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Marijuana: Obama drug czar cites "serious national conversation" about legalization

Since the passage and signing of Amendment 64, the Regulate Marijuana Like Alcohol Act, Coloradans and folks for and against policy reform nationwide have waited for word as to whether the federal government will block implementation of the law.

The latest clue to the feds' approach comes in a letter from Obama administration drug czar Gil Kerlikowske, in which he acknowledges that the country is "in the midst of a serious national conversation about marijuana."

The letter was prompted by three marijuana-legalization-related petitions at the White House's We the People website. As we've reported, a slew of petitions calling for marijuana reform have cropped up since voters blessed A64.

Among them is a document submitted by syndicated columnist David Sirota, who was just disappeared from his KHOW talk-show gig, and Amendment 64 proponent Mason Tvert, whose petition asked vice president Joe Biden not to crack down on Colorado and Washington, both of which passed cannabis measures in November.

A White House photo of Obama's sit-down with Barbara Walters.
A White House photo of Obama's sit-down with Barbara Walters.
Pete Souza

The lion's share of Kerlikowske's letter -- prompted by the petitions reaching the 25,000 signature level quickly enough to trigger an automatic Obama administration response -- features quotes from the President's recent interview with Barbara Walters, in which he said individual users wouldn't be targeted while arguing against more universal legalization. But prior to citing the Justice Department's ongoing review of the Colorado and Washington measures, and alluding to the differences between federal law and those in the states in question, Kerlikowske writes, "Coming out of the recent election, it is clear that we're in the midst of a serious national conversation about marijuana."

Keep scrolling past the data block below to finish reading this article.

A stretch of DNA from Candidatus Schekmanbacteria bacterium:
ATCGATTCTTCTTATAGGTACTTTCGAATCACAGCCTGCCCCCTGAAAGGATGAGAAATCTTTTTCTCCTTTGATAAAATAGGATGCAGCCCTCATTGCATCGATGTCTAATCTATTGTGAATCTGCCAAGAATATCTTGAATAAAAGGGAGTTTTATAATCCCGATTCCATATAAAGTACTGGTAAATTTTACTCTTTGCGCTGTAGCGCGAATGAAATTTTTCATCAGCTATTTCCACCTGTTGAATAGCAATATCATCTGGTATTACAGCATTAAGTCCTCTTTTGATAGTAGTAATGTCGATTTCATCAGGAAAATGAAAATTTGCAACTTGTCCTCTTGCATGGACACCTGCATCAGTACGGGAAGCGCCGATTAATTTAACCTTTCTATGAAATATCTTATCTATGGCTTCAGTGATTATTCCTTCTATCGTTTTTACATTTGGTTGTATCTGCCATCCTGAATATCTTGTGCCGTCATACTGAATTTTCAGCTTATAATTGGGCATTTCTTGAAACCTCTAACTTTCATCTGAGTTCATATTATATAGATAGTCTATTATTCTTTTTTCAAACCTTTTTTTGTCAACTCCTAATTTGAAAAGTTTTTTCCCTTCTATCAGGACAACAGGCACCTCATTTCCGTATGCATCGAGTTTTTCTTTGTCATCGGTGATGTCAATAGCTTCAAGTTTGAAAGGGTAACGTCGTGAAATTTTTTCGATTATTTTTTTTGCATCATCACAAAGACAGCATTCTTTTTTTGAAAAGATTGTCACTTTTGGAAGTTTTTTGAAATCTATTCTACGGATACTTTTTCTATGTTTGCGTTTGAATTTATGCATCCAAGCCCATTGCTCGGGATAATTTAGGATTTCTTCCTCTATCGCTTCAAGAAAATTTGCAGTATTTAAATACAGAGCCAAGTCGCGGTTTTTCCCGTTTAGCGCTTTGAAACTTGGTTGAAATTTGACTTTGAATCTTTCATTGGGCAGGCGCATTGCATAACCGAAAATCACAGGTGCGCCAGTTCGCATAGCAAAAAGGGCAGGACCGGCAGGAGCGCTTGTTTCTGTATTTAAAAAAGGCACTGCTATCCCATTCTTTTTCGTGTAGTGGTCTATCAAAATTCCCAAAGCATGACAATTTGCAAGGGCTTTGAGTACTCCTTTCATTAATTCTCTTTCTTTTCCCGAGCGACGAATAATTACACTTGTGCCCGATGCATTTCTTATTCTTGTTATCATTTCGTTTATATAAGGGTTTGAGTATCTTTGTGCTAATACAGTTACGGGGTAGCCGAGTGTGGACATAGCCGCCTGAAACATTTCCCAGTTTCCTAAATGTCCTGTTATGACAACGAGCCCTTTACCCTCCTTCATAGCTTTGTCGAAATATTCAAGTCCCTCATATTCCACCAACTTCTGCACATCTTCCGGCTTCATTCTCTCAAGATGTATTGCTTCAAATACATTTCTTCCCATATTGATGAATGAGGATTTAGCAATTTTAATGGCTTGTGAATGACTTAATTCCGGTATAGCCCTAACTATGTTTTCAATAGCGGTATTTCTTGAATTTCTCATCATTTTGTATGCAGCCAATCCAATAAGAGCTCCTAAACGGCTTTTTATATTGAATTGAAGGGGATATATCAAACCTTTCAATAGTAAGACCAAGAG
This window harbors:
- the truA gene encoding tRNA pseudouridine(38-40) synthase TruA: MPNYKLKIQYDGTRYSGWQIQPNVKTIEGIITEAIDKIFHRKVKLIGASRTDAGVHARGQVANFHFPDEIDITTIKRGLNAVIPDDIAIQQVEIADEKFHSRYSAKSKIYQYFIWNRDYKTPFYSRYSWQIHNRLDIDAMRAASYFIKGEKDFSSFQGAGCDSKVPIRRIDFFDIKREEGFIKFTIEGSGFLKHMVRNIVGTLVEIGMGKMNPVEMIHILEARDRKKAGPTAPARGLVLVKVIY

This phrase strikes Tom Angell, chairman of the organization Marijuana Majority and a close follower of events in Colorado, as significant.

Continue for more about Kerlikowske's comments, including the entire letter and a video.

Here's Angell's take, shared via e-mail.

"I guess it makes a difference when marijuana legalization gets more votes than your boss does in an important swing state, as happened in Colorado this last election," Angell notes. "From 'legalization is not in my vocabulary and it's not in the president's,' as Gil Kerlikowske often used to say, to 'it is clear that we're in the midst of a serious national conversation about marijuana' is a pretty stark shift.

"Of course, what really matters is to what extent the administration actually shifts enforcement priorities and budgets," he acknowledges. "But I sure do like hearing the U.S. drug czar acknowledge the fact that marijuana legalization is a mainstream discussion that is happening whether he likes it or not."

Below, see Kerlikowske's letter, followed by excerpts from Obama's interview with Barbara Walters.

Addressing the Legalization of Marijuana

By Gil Kerlikowske

Thank you for participating in We the People and speaking out on the legalization of marijuana. Coming out of the recent election, it is clear that we're in the midst of a serious national conversation about marijuana.

At President Obama's request, the Justice Department is reviewing the legalization initiatives passed in Colorado and Washington, given differences between state and federal law. In the meantime, please see a recent interview with Barbara Walters in which President Obama addressed the legalization of marijuana.

Barbara Walters:

Do you think that marijuana should be legalized?

President Obama:

Well, I wouldn't go that far. But what I think is that, at this point, Washington and Colorado, you've seen the voters speak on this issue. And as it is, the federal government has a lot to do when it comes to criminal prosecutions. It does not make sense from a prioritization point of view for us to focus on recreational drug users in a state that has already said that under state law that's legal.

...this is a tough problem because Congress has not yet changed the law. I head up the executive branch; we're supposed to be carrying out laws. And so what we're going to need to have is a conversation about how do you reconcile a federal law that still says marijuana is a federal offense and state laws that say that it's legal.

When you're talking about drug kingpins, folks involved with violence, people are who are peddling hard drugs to our kids in our neighborhoods that are devastated, there is no doubt that we need to go after those folks hard...it makes sense for us to look at how we can make sure that our kids are discouraged from using drugs and engaging in substance abuse generally. There is more work we can do on the public health side and the treatment side.

Gil Kerlikowske is Director of the Office of National Drug Control Policy

More from our Marijuana archive: "Amendment 64 is now law: Governor John Hickenlooper quietly signs measure."


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